A New Exhibition Explores the Revolutionary Glass Art of Maurice Marinot
Though his name may not be widely recognized outside specialist circles, the French artist Maurice Marinot, who originally started out as a Fauvist painter, is considered to have revolutionized the medium of glass art. A new exhibition at Le Stanze del Vetro, on the Island of San Giorgio Maggiore in Venice, seeks to correct this historical oversight and acknowledge Marinot’s fundamental role in the history of modern and contemporary glassmaking.
Le Stanze, a collaboration between the Cini Foundation and Pentagram Stiftung, is dedicated to the study and research of 20th-century glass art; its exhibitions are scholarly yet beguiling and always come accompanied by rigorously researched, attractive catalogues.
With over 220 items on loan from museums and private collections from around the world, the exhibition “Maurice Marinot: The Glass, 1911–1934,” curated by Jean-Luc Olivié of the Musée des Arts Décoratifs in Paris and Cristina Beltrami, is the first international effort to examine Marinot’s body of work through the innovative techniques that he had invented and which have impacted glass art and design ever since.
Marinot was an accidental glassmaker. With his career as a painter never having taken off, he got the opportunity to experiment with glass, thanks to two friends who bought a glassware company in Bar-sur-Seine, in north-central France. His earliest glasswork, on view in the first gallery in this chronological survey, focused on decorative motifs rendered in enamel on transparent glass objects. Yet even by simply applying a brush, Marinot was already introducing novel approaches to the material, as he incorporated any “flaws” in the glass, such as bubbles, into the desired designs. It didn’t take long before he got noticed, in 1913, by the prestigious Parisian gallery Hébrard, which went on to represent him exclusively.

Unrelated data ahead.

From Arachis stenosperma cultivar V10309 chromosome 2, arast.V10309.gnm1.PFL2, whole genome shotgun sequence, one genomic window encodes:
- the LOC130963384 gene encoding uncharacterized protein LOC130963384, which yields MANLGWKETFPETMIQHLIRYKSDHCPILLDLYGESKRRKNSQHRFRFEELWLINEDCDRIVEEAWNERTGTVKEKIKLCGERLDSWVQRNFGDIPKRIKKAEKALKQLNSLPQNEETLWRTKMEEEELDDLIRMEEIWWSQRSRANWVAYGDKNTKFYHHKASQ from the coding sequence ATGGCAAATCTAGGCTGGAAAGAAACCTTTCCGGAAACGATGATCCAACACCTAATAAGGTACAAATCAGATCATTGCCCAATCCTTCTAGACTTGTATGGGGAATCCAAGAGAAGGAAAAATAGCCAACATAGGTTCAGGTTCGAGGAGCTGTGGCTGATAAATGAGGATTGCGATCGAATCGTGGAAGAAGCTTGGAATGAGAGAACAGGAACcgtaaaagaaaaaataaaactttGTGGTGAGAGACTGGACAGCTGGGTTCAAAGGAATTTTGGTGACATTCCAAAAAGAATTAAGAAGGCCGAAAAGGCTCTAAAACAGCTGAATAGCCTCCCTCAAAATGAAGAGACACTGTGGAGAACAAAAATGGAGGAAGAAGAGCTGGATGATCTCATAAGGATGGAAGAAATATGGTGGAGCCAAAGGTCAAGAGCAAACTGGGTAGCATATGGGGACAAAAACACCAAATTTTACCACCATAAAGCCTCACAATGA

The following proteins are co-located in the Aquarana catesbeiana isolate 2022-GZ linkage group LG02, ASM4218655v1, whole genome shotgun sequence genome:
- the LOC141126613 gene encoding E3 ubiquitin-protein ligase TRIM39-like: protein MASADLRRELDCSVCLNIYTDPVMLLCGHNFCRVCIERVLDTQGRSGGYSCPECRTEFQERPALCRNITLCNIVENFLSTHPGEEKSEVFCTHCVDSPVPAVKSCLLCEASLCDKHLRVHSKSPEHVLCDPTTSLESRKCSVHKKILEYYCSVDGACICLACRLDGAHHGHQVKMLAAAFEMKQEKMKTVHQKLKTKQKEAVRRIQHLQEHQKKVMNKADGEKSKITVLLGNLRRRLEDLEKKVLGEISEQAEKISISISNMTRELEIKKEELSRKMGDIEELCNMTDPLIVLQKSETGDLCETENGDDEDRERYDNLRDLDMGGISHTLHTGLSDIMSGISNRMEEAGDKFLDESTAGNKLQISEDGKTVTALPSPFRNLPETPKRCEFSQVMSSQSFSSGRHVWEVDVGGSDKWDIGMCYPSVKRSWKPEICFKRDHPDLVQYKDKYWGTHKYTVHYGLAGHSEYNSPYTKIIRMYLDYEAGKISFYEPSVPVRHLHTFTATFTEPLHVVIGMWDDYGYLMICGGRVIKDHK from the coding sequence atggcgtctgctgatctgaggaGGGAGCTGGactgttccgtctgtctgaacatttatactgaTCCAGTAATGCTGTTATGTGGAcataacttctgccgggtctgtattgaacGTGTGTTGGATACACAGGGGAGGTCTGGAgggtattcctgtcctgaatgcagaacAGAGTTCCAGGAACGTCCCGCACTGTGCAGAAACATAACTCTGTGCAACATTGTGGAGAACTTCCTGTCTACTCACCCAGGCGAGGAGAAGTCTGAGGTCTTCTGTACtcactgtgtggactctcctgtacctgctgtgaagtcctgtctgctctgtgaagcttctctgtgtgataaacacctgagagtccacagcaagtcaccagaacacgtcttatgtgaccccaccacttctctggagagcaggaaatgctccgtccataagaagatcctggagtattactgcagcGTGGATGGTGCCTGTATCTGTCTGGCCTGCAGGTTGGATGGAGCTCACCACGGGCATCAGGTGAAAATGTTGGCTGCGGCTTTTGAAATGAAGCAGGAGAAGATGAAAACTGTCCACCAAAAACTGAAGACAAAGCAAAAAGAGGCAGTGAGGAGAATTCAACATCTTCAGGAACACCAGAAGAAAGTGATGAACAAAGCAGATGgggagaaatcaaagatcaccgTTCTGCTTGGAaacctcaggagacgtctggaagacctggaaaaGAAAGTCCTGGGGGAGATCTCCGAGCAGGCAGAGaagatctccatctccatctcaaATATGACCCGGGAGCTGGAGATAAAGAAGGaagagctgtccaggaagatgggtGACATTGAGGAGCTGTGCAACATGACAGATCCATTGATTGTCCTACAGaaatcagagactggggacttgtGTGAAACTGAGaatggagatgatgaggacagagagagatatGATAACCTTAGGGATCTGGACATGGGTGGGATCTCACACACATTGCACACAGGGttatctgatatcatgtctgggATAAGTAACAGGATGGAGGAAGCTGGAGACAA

Marinot continued to use the presence of bubbles suspended in glass as a distinctively refined design element, a fascination that would become a signature of sorts. In objects he created from the 1920s onward, as his control of the material became more refined, he would entrap thousands of tiny air pockets inside his one-of-a-kind objects, as if to represent the fact that glass never fully solidifies, that its atoms are perpetually moving. Indeed, as none of his designs was ever serially manufactured, every single piece by Marinot is unique; it is estimated that he had completed around 2,500 singular pieces, highly sought after at decorative art and design auctions.
There’s a strong physicality to the way Marinot experimented with glass, from blowing to hot shaping, and the exhibition does well to convey the artist’s own nuanced development as he mastered ever more complicated techniques. However, it is one of his earlier innovations that left a strong mark on glass production in the decades to follow. In the 1910s, Marinot began to score the glass with acid in ways that were never done before, leading to unique works that resemble, in their tactility, woodcuts rather than glassware. This led, inevitably, to having to use a thicker, heavier glass, which appeared, as he had put it, “fleshy.” Incisions, corrosions, metal oxides, and “cracked” designs would ensue—procedures that exemplify the artist’s deep understanding of the material and all that it is capable of enduring. The results are riveting.
“Maurice Marinot: The Glass, 1911–1934” is on view through July 28, at Le Stanze del Vetro—a project of Fondazione Giorgio Cini and Pentagram Stiftung, Venice, Island of San Giorgio Maggiore.